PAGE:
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Meet the Cooking in Cast Iron Contributors

Rick Mansfield: I’m a Louisiana native who transferred to the the Yankee territory of Kentucky a few years ago (Kentuckians don’t consider themselves Yankees, but they put spaghetti in their chili which proves they are). Cooking has always been a creative outlet for me. I don’t know if I’m a great cook or not, but folks we entertain often get seconds, so that’s compliment enough for me. Plus I married a woman who is quite talented in the kitchen as well, so we don’t suffer in our home when it comes to good dining. I’ve always enjoyed experimenting and trying new dishes. For the longest time, however, cooking was always about the ingredients themselves, and what the food was cooked in seemed incidental. And then a few years back, Mom gave me a cast iron skillet for Christmas. I had to season it myself, and I didn’t do that very well. But slowly that pan won me over. And the more I used it, the more I saw the value of cast iron. Food tasted different in cast iron: it tasted better--whether that was cornbread or chicken marsala. My gumbo not only had a completely different (and better) flavor, but a new consistency as well when I tried cooking it in a cast iron dutch oven. Gradually, Kathy and I got rid of the teflon and “converted” (it’s almost like a religious experience) to cast iron. The contributors at this website consider ourselves “cast iron advocates.” We hope to win you over, too.

Feel free to check out my personal website as well: This Lamp. Or follow me on Twitter and/or FaceBook.

Kathy Mansfield: When I think of cast iron cooking, I often think of my grandma’s well-used black skillet she used to fry chicken and bacon or cook a roast for Sunday dinner. As a child, I thought that skillet was old-fashioned and way too heavy to use and clean. I didn’t understand her need to continue to use something that could be so easily replaced with modern cookware. Mom did the same thing – insisted on baking her cornbread and biscuits in a heavy black iron skillet. I knew that when I grew up and had my own home, I would use modern, stainless, lightweight, nonstick, colorful cookware to match my placemats and accessories. Well, here I am, 41 years old, and using reliable, black, cast iron cookware. Sometimes, Moms and Grandmas do know best.

Pat Delia Hollenbeck: Cooking in cast iron started very early for me. Mom handed me the job of cooking for the family when I was ten years old and she had to go to work to support four children when my dad passed. It was a challenge for both of us. Mom had plenty of phone calls from me that first year until I had a grasp on our family’s regular recipes.  Through trial and error I found that our cast iron skillet was the most forgiving cooking pan for a little kid just starting out on a lifetime’s culinary journey. Through trial and error I learned how to take a recipe and make it one that the family enjoyed and how to use spices and herbs to enhance a dish. I also learned why cooks used cookbooks, pot holders, trivets, and aprons. I gained my deep appreciation for cast iron cookware during those early years and on through today. I rescue and restore abused and abandoned cast iron cookware.

JT McCubbin: Together with my wife and two children, we live just outside Louisville, Kentucky, where the motto is, “You’ll like it’s all right,” I tend to take an introspective approach toward many aspects of life, maybe even philosophical. This is true for the role that food and cooking play in the livelihood of my family. Not only what we cook, but what we cook with, is important as we foster a means of connecting with the history of our family and reach forward, establishing new traditions to build the childhood memories of our kids. Gone are the days of chasing the latest and greatest, celebrity endorsed cookware with chemically derived coatings, or anodized alloys. It’ll be iron, thank you, and maybe a good wooden utensil to go with it. If what we choose to eat plays a vital role in our health and well-being, then the tools we use in its preparation can be viewed similarly. These implements however, do more than get us from raw material to meal. For me, cast iron introduces another layer of joy to the cooking experience.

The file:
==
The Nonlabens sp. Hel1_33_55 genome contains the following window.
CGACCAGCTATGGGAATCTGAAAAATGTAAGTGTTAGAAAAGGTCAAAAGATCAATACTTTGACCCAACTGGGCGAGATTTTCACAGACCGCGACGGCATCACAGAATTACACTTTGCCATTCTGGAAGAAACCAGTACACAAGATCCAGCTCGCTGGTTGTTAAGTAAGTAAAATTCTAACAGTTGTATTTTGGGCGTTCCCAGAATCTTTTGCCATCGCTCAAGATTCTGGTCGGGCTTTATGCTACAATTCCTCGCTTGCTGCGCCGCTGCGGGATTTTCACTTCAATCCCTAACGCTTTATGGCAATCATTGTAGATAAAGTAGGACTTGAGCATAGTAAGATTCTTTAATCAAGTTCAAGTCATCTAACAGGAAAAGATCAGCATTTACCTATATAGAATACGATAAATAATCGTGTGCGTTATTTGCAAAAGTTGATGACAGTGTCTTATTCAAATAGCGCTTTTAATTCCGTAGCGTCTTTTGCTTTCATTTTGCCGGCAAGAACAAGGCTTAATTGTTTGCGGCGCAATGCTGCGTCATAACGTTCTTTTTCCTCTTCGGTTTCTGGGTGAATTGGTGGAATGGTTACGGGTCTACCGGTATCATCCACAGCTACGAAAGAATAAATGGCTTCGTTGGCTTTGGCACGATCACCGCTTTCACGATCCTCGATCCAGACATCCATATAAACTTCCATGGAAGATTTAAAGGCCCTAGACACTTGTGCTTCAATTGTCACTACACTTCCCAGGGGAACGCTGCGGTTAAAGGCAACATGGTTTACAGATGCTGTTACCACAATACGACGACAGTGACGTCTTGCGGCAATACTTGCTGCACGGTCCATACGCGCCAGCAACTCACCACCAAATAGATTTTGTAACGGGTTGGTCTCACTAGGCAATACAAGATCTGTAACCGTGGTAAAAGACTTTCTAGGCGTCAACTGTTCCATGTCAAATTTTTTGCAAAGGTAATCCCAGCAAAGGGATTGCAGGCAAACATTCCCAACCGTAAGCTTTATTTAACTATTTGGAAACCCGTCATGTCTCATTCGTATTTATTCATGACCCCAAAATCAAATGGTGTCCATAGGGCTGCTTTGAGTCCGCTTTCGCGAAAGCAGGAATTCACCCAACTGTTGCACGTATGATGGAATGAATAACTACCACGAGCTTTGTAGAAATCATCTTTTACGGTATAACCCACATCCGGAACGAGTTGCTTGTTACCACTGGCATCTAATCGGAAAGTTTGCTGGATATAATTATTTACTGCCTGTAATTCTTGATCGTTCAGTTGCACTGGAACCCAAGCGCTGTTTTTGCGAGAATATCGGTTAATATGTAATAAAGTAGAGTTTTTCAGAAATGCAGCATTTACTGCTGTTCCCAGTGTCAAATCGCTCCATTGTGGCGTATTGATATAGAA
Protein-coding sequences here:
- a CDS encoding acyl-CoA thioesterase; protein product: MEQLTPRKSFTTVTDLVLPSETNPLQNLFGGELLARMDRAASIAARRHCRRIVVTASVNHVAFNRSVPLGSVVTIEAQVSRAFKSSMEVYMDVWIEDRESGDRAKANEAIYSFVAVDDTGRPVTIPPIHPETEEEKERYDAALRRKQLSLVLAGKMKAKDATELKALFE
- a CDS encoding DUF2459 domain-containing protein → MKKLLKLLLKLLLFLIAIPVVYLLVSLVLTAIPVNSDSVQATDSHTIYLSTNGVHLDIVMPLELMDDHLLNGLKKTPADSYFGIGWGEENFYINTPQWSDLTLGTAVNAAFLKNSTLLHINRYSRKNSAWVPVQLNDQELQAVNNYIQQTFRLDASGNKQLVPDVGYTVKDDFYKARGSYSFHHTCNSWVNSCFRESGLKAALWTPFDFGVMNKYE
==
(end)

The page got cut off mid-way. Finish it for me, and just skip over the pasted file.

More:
Leila Wells: Having grown up in a traditional southern family, it seems I have always known the uniquely tantalizing scents and tastes that can be found in a mother's kitchen in the heart of Georgia. Although mom's kitchen was her own, she let me venture into it from time to time, and there, I could assist with smaller tasks while she concentrated on preparing an entree. When I moved into my own kitchen, I made the usual calls home for recipes and advice. Gradually, I understood that the most interesting meals (at least to my taste) were founded in trusted recipes that I could improvise. Ironically, the notions I held about cooking grew as I explored other arts like music and pottery. Today, I am no musician, nor am I a potter, but I value the creativity, spontaneity, and “flavor” of these arts all the more because they season my approach to food. Inspiration may be derived from so many sources, but taking risks in cooking is a direct result of courage. It is a courage familiar to a performer and an artist--one that is nurtured and occasionally forced if it is to mature. Eventually, courage and confidence have blended in my kitchen. This mixture bakes imperfectly over time, but the scents are familiar to me. As a mother now, I look forward to sharing my kitchen with my son when he is ready to explore it. My entrees may not look like my mother's, but I've found they can be just as tasty and just as central to building community in my home as my mother's entrees have always been.

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